The latest in a growing number of non-violent protesters shot by well-armed Israeli soldiers, three unarmed demonstrators –two Palestinians and one international–were injured this afternoon by Israeli soldiers’ firing with live ammunition at a protest east of El Meghazi, central Gaza Strip. One week prior, Mahmoud Shawa, 19, was shot just below his knee by an Israeli soldier while demonstrating near the Nahal Oz crossing, eastern Gaza. March 30, four Palestinians were shot by armed Israeli soldiers while participating in non-violent demonstrations against the Israeli-imposed “buffer zone”. Three of the four were injured by bullets or bullet shrapnel to their legs, while the fourth was shot in the head.
Bianca Zammit, 28, from Malta was one of three injured by the Israeli soldiers’ shooting today. Zammit, an International Solidarity Movement (ISM) colleague was standing roughly 3 metres to my left, both of us roughly 50 metres from the Green Line border fence separating Gaza and Israel. At the time that Zammit was shot, she was filming the Israeli soldiers’ assault with live ammunition on the unarmed Palestinian protesters, mainly youths, in front of us, who had run up to post flags on the border fence and re-claim the land Palestinians have been run off of by the unilateral Israeli declaration of a no-go zone.
In theory, this “buffer zone” is 300 metres, running from south to north on the Palestinian side of Gaza’s border. In reality, the off-limits area annexes far more than the 300 metre band of land the Israeli authorities state are off-limits: Palestinian civilians have been killed and injured by Israeli shooting and shelling up to 2 km from the border. As well, workers gathering stones and steel for re-sale for construction purposes are routinely abducted by Israeli soldiers and taken into Israeli detention. These people have been driven by siege-induced poverty and desperation to this low-paying work in the border regions.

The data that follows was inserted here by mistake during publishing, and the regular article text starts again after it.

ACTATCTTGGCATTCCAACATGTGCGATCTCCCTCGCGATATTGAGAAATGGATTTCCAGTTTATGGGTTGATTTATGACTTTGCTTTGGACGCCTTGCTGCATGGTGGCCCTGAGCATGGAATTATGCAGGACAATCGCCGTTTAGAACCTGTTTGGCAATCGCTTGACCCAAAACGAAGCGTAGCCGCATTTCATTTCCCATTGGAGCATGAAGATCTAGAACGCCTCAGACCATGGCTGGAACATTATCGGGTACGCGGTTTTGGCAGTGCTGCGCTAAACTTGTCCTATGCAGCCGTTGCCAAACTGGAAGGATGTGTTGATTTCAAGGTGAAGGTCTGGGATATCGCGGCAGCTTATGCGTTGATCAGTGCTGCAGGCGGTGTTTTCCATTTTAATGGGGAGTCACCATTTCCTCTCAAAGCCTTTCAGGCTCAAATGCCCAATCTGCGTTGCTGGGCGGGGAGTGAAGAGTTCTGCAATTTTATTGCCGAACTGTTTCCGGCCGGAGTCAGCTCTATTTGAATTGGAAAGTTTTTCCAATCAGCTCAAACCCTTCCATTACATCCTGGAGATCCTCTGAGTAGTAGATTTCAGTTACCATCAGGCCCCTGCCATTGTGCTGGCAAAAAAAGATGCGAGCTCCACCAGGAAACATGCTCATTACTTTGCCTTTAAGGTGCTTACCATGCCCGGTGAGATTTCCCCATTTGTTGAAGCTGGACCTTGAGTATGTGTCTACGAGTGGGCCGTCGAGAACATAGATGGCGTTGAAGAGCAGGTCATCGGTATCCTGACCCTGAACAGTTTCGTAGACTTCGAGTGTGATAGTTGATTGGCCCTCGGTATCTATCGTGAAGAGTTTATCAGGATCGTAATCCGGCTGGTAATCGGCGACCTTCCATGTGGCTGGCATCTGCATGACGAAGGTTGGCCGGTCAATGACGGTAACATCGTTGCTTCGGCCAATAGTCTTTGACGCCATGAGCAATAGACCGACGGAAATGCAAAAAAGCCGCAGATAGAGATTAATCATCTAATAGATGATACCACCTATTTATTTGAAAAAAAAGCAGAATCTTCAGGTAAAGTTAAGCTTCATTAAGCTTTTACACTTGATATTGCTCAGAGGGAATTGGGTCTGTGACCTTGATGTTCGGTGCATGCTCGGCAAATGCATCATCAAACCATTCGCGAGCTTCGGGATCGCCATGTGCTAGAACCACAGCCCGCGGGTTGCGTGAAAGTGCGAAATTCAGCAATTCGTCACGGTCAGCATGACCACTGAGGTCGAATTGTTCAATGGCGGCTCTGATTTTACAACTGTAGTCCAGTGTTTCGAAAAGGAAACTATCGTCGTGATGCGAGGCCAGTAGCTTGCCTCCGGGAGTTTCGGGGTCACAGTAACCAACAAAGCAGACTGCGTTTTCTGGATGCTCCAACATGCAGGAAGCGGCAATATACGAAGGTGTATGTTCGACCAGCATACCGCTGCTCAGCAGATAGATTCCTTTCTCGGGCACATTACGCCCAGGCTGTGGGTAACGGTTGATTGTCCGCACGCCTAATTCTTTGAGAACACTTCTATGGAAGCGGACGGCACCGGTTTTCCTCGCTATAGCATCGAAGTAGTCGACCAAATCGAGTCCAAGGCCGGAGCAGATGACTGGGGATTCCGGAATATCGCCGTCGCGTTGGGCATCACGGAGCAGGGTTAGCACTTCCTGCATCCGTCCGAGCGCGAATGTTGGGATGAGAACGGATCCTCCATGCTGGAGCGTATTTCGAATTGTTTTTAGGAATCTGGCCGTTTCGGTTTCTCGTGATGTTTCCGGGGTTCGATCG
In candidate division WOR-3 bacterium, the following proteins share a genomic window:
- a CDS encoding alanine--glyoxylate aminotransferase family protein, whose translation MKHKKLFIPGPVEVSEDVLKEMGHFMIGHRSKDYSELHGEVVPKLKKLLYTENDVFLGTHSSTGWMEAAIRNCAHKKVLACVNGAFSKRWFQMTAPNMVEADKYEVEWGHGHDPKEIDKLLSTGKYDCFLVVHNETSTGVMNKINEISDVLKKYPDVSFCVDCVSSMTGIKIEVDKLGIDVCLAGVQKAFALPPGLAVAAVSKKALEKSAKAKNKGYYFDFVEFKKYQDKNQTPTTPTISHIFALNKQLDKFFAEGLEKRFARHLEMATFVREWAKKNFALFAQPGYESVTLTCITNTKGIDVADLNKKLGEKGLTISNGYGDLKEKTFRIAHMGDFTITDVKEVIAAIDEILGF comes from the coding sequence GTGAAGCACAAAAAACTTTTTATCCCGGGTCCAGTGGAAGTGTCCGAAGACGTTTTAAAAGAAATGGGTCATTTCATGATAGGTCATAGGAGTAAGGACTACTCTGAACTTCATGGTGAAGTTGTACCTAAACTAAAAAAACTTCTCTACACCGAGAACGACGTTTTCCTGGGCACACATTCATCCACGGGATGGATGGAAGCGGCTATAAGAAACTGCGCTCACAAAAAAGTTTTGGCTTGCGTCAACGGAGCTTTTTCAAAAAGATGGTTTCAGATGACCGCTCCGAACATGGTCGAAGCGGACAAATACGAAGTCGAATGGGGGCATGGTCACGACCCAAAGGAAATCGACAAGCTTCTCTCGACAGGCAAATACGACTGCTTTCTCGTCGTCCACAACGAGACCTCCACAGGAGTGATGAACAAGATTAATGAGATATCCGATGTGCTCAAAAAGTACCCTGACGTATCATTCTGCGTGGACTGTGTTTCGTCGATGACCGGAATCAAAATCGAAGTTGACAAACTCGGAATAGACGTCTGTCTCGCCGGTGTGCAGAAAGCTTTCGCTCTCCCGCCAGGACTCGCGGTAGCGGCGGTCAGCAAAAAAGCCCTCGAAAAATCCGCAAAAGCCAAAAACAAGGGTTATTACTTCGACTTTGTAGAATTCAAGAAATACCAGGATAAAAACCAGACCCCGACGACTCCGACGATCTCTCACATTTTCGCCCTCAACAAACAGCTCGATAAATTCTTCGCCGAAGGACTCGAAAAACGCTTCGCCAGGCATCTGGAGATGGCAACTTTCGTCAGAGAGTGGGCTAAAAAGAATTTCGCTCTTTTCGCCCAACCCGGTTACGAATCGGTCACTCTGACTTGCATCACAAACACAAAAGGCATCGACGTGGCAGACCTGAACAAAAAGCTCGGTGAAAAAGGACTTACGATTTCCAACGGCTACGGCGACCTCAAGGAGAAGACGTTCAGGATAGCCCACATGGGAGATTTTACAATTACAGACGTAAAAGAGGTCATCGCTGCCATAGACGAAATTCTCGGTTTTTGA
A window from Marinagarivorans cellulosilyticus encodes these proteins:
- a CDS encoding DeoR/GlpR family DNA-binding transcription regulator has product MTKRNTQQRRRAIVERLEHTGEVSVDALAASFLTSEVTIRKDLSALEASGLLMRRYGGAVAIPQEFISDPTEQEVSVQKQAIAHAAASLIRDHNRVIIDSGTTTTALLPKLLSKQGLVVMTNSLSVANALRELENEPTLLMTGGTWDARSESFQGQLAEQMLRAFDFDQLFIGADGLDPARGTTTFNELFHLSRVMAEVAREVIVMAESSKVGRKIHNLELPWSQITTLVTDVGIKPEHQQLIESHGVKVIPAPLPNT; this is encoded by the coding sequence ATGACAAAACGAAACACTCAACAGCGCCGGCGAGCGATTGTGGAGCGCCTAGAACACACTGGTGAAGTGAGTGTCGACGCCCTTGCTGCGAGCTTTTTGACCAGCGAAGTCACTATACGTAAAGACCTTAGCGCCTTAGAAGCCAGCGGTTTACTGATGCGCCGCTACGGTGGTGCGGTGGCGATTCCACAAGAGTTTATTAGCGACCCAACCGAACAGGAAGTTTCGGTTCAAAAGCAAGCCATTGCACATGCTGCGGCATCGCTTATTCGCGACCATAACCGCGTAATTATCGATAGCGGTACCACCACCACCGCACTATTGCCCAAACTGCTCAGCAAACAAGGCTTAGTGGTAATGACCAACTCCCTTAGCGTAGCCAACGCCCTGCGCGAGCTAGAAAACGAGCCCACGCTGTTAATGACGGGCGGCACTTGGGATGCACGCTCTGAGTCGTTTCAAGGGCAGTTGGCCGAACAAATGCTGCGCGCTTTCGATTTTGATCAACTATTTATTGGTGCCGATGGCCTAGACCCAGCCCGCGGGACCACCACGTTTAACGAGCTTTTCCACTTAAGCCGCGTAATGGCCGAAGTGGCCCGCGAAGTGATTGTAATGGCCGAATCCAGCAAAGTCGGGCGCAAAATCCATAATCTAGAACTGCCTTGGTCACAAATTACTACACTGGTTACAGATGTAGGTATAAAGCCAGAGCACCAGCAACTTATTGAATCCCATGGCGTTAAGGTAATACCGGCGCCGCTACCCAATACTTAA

Shortly before Zammit was shot, a young Palestinian woman –Hind al Akra, 22– participating in the protest was hit by shrapnel from an Israeli-fired bullet which struck nearby her. The shrapnel lodged in her stomach. At the time of treatment in Deir al Balah’s Al Aqsa hospital, it was deemed that Akra would likely need surgery to remove the shrapnel from her abdomen.
The first to be shot today was 18 year old Nidal al Naql, a teen among those nearest the fence. He was targeted in his right thigh. Thankfully, the bullet missed any artery–the terrain of the area is rolling, rough ground, making the evacuations of the injured more time-consuming and difficult.
*[photo: Rada Daniell] Bianca, after having been treated, is visited by Mohammed Ot’ti, one of four demonstrators shot by Israeli soldiers during non-violent Land Day protests on March 30, 2010.
Like those youths shot and injured on Land Day, and the youth of last week, Zammit says when she is healed and able to walk, she will return to the demos, as will the Palestinians, every week, raising their voices against the annexation of their land and targeting of civilians.
“What threat did I pose the Israeli soldiers? What threat did any of us pose them?”